Pubdate: Thur, 17 Dec 1998
Source: Dayton Daily News (OH)


Justices interpret 4th Amendment very narrowly

The U.S. Supreme Court justices in a recent ruling seemed shocked -
shocked! - that Iowa police had got it into their heads that they could
search any drivers and cars they pulled over for routine traffic violations.
But the court needed only to look at its own rulings in recent years to see
where the idea came from that privacy claims have little standing against
the claims of law-enforcement convenience.

The court's record of indifference to privacy issues is not perfect, but it
leans heavily against any but the most narrow and literal readings of the
Constitution's Fourth Amendment guarantees. The court has been winking for
years at supposedly forbidden `unreasonable searches and seizures' that
violate the `right of the people to be secure in their persons, houses,
papers, and effects.'

Drop-in visitors, beware!

Indeed, the justices needed to refer back only a couple weeks to their
ruling that guests in your home don't enjoy the protection you do from
warrantless police searches. Perhaps overnight guests would, some justices
said, but not day visitors, a distinction notable mainly for its
arbitrariness. Your home may still be your castle, but it could become a
dungeon for drop-ins.

As the court became more conservative with Reagan and Bush appointees - a
condition little changed by President Bill Clinton's two - it came to favor
the power of the state over the liberty of individuals. (An odd tack for
conservatism, one would think, but there you are.)

In 1986 the justices held that governments can outlaw and punish even the
homebound, consensual exercise of sex acts a legislative majority chooses to
proscribe. It would be difficult to imagine a more intrusive extension of
police power.

The court has been increasingly indulgent of forced drug tests in schools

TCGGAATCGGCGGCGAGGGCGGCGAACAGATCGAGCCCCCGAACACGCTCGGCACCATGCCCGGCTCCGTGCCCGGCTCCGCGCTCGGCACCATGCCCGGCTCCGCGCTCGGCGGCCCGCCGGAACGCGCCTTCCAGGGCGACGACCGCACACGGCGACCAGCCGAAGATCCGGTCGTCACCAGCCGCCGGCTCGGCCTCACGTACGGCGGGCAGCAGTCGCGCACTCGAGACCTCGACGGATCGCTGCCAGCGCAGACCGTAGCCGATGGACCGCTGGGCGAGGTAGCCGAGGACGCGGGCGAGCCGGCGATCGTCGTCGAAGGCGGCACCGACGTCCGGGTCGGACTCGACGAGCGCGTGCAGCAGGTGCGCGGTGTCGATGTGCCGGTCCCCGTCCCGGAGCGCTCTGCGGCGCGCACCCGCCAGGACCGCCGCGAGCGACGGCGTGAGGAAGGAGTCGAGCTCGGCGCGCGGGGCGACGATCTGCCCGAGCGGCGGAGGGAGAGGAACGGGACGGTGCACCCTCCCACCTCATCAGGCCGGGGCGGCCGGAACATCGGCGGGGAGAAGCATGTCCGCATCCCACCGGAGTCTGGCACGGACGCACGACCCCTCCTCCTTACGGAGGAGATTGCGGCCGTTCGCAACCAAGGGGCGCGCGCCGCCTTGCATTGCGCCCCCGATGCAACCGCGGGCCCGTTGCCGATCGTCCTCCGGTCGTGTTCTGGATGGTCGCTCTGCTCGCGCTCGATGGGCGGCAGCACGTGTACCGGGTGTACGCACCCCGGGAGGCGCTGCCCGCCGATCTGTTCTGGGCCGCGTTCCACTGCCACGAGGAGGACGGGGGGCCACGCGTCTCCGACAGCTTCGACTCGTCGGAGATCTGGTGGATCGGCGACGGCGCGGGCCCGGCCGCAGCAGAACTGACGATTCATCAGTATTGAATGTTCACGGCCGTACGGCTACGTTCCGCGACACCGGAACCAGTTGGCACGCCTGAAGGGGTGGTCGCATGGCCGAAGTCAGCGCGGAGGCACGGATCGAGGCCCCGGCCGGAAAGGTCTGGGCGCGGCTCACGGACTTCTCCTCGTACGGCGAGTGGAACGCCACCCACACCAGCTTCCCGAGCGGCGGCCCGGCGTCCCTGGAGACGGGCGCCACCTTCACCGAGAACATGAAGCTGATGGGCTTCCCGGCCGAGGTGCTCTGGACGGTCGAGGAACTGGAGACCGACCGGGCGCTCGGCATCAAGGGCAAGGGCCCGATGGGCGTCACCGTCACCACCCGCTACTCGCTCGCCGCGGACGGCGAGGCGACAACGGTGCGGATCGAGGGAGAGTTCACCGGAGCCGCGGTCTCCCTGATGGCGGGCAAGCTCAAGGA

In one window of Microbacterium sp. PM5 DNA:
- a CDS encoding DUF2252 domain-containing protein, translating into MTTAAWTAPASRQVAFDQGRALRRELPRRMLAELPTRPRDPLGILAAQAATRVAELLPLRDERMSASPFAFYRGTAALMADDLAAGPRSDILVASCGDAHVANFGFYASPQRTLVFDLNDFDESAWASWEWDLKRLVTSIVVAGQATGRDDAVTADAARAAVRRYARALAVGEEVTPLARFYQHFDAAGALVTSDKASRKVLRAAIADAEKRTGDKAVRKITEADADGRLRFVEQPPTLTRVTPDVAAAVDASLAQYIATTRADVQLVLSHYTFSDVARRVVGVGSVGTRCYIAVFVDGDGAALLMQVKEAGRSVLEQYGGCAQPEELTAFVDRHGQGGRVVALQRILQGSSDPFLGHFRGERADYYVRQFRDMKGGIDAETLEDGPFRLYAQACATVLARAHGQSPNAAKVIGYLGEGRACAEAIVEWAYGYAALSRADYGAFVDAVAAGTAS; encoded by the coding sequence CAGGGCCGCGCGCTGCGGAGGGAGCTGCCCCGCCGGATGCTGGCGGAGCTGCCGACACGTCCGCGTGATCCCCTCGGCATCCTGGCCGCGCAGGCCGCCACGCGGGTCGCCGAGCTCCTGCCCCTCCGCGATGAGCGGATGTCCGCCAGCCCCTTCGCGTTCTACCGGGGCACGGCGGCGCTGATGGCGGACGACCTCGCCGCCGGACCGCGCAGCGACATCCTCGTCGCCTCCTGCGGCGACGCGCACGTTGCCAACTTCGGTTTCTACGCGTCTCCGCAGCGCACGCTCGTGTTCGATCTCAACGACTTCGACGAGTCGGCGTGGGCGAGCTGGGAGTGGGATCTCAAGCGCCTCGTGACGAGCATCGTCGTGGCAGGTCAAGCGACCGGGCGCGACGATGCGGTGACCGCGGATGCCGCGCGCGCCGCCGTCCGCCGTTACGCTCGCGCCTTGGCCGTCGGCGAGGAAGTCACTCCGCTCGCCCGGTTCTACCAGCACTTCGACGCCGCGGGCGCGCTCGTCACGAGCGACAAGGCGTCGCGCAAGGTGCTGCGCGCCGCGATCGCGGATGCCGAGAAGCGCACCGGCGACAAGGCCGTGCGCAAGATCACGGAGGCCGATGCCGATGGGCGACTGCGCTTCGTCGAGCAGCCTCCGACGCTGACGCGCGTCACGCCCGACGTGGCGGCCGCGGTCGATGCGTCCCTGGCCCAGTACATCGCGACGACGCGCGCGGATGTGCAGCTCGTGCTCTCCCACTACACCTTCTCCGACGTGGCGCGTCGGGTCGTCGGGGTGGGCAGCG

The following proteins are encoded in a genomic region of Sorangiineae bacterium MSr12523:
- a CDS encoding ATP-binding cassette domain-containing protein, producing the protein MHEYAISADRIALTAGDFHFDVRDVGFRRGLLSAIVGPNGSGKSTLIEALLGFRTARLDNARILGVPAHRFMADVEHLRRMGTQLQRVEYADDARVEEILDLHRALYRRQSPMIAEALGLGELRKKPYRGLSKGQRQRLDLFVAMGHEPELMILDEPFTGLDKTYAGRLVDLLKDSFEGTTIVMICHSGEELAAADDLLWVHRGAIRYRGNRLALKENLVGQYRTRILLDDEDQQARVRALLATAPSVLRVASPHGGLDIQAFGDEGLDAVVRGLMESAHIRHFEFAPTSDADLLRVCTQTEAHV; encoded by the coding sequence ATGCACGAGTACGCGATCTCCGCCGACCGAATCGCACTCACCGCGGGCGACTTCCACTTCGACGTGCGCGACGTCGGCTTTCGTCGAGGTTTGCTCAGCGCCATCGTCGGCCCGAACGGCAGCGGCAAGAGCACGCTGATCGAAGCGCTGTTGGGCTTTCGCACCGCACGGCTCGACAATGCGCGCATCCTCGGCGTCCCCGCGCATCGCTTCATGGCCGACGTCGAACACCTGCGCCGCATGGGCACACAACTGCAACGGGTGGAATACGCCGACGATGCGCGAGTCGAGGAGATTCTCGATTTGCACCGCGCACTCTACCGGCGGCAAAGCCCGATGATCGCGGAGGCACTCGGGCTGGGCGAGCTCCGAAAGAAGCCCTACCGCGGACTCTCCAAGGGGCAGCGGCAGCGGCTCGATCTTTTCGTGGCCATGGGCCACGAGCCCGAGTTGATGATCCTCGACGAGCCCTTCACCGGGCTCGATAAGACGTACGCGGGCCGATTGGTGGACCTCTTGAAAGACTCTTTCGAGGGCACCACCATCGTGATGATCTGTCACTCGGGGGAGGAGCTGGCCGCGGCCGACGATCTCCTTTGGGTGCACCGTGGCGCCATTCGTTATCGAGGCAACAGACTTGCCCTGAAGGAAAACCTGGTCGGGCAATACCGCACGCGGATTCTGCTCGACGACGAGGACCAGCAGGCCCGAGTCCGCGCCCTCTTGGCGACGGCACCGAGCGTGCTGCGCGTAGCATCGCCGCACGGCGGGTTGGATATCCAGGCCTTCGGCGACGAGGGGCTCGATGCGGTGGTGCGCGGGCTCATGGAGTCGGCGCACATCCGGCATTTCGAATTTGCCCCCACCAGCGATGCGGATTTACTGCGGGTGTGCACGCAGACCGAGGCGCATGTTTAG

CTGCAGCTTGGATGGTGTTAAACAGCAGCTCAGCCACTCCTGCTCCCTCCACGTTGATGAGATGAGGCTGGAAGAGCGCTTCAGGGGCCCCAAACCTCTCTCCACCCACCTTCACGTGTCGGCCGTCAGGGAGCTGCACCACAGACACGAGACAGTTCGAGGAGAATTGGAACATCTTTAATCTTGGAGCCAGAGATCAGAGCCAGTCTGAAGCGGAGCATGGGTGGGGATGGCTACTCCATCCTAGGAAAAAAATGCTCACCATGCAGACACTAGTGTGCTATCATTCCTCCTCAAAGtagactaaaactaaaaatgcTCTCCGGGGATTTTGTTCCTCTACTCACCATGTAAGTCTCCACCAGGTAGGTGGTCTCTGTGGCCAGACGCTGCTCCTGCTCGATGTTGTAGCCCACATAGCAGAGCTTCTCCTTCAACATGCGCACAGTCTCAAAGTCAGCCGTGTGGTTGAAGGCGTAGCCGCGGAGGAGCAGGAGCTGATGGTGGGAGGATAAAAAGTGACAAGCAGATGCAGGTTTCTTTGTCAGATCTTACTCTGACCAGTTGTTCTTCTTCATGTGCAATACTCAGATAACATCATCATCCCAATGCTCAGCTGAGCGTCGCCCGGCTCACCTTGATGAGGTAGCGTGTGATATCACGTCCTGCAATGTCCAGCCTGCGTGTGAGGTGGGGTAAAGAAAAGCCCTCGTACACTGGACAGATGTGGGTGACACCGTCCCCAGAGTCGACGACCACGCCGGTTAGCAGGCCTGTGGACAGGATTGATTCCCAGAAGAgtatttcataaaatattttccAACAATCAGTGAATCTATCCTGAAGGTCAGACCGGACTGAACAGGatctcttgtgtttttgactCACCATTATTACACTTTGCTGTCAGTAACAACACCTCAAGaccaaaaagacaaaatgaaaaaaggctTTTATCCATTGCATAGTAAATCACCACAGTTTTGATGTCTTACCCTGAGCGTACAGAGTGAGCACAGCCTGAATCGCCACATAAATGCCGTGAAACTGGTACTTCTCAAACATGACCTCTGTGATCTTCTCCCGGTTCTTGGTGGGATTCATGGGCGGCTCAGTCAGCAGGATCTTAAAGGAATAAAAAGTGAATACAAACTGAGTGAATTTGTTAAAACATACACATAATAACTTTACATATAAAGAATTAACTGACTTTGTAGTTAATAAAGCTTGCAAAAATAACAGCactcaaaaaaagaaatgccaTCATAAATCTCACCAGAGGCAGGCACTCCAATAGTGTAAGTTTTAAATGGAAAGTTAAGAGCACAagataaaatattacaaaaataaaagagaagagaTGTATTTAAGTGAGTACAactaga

and workplaces even when no drug use is suspected. It has shrugged off
schoolhouse strip searches of students. In an Ohio case, the court endorsed
the search of the car of a driver arrested for speeding - an obvious
precursor to the Iowa law that permitted such searches for any traffic stop.

Justices reached limit

That broad grant of police power finally was too much for the court. It
meant anyone driving in Iowa was subject to a search for criminal evidence
at any officer's whim. All that was required was an officer's willingness to
write a ticket charging the driver with fudging a red light, creeping
through a stop sign, beating the speed limit by a few miles per hour.
Officers could, in practice, stop and search motorists for spite, sport or
just because they didn't like a driver's looks.

The latest ruling gives only feeble cause for encouragement. Its unanimity
shows that the justices do, at the extreme, have some sort of gag reflex
against privacy violations, but the justices made only a very fine
distinction, one between searching drivers `arrested' for a traffic
violation (OK) and merely ticketed (not OK).

The justices show no inclination to rethink their burdening body of
decisions that have steadily narrowed the zones and conditions in which
Americans can reasonably expect to be shielded from the rummaging intrusions
of a nosy state.

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Checked-by: Don Beck